E-book buyers expect discounts, but do buy more

UK e-book buyers are expecting digital titles to be discounted heavier than their counterparts across the Atlantic, a new survey has found.

The survey, undertaken in April by consultants Simon-Kucher and Partners among 250 book buyers from the US, UK and Germany, concluded an e-book without additional features should cost around 65% to 70% of the print price, though admitted there was "no simple formula" in hitting the pricing sweet spot. The survey also found current e-book users spend more on books than book buyers in general. According to the survey, 48% of book buyers in the US used e-books as well as audio and print, 45% in the UK, but just 15% in Germany.

On pricing among current e-book buyers and those who plan to buy e-books in the future, UK respondents expected a price reduction of 36% on the equivalent print version, while in the US they expected a 30% reduction. The survey said: "It's not about the absolute price level, but the ratio between print and digital." 

Publishers instead enjoyed a "varied degree of flexibility" as they searched for the pricing sweet-spot. The survey took Stieg Larsson's The Girl with the Dragon Tattoo as on example, with respondents suggesting an acceptable price range for the e-book version for UK buyers was between £2.97 and £5.19, even when the paperback version was selling at an average price of £3.89. The highest discount expected by UK e-book buyers in this case was 24%, compared with an 18% discount expected in the US.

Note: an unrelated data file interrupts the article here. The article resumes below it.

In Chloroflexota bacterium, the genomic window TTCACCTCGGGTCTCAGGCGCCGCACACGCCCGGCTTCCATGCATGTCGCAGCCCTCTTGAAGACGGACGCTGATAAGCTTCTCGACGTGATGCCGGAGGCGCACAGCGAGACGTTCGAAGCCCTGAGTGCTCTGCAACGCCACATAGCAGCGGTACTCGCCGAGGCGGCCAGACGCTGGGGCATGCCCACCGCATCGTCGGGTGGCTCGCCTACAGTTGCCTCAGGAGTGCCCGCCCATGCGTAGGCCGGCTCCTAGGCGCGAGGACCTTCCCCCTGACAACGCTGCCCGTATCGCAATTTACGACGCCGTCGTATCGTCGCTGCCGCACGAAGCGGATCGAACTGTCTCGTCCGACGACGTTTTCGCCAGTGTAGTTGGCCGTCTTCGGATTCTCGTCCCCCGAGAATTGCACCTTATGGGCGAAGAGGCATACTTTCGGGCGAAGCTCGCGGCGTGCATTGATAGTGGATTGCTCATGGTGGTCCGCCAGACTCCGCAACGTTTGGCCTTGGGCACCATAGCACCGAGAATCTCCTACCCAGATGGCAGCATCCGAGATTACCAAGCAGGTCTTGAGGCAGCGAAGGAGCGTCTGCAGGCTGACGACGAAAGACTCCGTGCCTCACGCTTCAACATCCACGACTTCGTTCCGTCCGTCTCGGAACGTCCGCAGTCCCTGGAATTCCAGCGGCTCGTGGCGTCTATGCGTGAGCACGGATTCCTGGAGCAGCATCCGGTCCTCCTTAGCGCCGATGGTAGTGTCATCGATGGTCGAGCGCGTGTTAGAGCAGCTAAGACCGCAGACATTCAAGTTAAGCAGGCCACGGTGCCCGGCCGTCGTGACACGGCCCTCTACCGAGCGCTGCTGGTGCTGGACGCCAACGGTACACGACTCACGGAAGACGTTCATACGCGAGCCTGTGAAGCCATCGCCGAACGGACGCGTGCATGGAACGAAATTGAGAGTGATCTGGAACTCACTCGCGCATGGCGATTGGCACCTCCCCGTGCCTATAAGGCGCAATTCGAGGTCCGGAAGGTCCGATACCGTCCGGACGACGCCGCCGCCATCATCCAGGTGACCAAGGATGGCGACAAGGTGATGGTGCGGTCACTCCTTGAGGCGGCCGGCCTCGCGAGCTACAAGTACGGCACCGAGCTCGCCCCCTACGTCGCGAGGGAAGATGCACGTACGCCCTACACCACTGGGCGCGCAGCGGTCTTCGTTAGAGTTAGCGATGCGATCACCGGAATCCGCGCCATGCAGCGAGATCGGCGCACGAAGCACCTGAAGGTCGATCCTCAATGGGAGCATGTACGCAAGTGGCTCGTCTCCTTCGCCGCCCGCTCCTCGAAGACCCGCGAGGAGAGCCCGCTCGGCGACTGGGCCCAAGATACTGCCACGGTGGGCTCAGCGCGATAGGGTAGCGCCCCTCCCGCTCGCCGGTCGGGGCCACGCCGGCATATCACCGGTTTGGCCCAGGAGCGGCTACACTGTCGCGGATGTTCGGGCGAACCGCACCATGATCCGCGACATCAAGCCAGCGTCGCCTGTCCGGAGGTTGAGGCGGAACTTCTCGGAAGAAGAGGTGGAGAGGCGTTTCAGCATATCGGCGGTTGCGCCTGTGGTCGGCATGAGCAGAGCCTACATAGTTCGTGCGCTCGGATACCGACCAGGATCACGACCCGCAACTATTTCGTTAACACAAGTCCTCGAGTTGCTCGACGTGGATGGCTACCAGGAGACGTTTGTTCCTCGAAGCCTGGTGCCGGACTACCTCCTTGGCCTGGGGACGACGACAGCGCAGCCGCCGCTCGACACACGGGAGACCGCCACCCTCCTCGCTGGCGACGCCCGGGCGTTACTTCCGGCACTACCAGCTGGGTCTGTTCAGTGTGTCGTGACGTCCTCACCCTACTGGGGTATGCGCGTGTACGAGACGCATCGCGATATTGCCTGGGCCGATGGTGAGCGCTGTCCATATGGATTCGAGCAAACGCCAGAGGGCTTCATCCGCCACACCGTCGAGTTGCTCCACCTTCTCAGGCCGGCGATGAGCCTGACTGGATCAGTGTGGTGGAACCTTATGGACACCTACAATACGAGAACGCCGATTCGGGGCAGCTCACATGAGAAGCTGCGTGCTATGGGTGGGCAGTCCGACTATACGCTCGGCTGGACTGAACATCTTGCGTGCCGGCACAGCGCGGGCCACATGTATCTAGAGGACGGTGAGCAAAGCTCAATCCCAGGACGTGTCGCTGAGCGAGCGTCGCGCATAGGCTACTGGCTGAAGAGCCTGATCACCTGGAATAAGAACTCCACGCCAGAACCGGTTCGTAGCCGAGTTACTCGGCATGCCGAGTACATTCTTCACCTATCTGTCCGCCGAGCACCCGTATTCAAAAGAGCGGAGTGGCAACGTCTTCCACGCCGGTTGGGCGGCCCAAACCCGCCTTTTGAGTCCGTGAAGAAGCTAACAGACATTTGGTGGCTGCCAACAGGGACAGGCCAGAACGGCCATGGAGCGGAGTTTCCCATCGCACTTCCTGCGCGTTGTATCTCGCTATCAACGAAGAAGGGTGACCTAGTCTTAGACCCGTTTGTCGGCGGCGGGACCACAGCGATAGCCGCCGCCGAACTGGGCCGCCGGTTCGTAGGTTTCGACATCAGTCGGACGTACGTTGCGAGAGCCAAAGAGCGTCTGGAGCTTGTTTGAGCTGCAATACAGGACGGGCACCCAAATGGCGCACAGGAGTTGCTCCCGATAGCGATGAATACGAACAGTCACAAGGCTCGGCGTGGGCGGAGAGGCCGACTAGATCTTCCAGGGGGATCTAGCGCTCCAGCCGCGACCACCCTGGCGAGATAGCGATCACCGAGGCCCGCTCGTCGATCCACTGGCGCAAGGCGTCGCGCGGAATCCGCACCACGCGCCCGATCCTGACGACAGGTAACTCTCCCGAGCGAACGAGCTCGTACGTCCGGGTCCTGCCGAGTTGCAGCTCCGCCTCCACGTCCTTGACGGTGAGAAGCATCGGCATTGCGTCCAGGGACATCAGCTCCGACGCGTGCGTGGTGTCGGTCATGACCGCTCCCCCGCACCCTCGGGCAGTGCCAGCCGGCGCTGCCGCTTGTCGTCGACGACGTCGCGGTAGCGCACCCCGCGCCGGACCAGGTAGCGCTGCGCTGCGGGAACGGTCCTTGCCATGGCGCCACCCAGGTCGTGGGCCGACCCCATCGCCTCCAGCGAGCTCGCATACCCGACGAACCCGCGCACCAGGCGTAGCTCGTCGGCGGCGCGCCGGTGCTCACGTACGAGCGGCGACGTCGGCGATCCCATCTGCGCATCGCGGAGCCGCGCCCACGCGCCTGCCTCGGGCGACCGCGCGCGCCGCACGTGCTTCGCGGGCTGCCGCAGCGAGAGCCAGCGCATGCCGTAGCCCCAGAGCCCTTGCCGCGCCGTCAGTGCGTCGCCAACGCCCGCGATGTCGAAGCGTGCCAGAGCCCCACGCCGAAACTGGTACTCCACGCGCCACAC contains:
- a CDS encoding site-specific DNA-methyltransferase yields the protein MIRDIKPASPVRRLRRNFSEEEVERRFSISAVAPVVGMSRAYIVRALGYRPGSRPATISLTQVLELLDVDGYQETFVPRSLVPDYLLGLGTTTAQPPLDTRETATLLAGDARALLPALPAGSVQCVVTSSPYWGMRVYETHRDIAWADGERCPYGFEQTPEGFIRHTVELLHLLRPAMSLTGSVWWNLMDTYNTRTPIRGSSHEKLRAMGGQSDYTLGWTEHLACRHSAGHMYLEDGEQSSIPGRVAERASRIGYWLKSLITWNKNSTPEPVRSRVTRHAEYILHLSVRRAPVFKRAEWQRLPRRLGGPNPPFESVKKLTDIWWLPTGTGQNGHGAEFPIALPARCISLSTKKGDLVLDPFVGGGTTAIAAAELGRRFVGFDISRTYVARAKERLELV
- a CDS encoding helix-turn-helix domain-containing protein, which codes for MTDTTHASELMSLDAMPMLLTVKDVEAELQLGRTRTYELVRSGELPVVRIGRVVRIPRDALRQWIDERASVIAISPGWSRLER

The study also found 73% of UK respondents thought e-books with enhanced features could cost more than the print version. However, the majority of those making this statement said it depended on the nature of those features, with translation tools and video or audio those features readers were prepared to pay extra for.

The survey showed US book readers currently spend a greater proportion of their book expenditure on e-books, higher than either their UK or German counterparts. Out of $21.09 spent monthly, $6.33 was spent on digital content, while in the UK out of £20.99 spent, £2.42 was spent on e-books. In Germany just €0.52 was spent on e-books out of a total book expenditure of €22.08. Regular e-book buyers spent more on books, with e-books taking an even greater proportion of that expenditure. In the UK e-book users spent £5.20 a month on e-books, out of a total book spend of £29.

The study also found in the UK and US even among non e-book users the majority, 61% and 74% respectively, plan to use e-books in the future, while e-book users plan to use e-books "significantly more often". Fiction, non-fiction, and travel guides were the most popular genres among UK and US e-book readers. Predictably the survey found Amazon was the preferred destination for e-book buyers, chosen by 71% in the US and 67% in the UK. Apple's iBookstore was the second choice.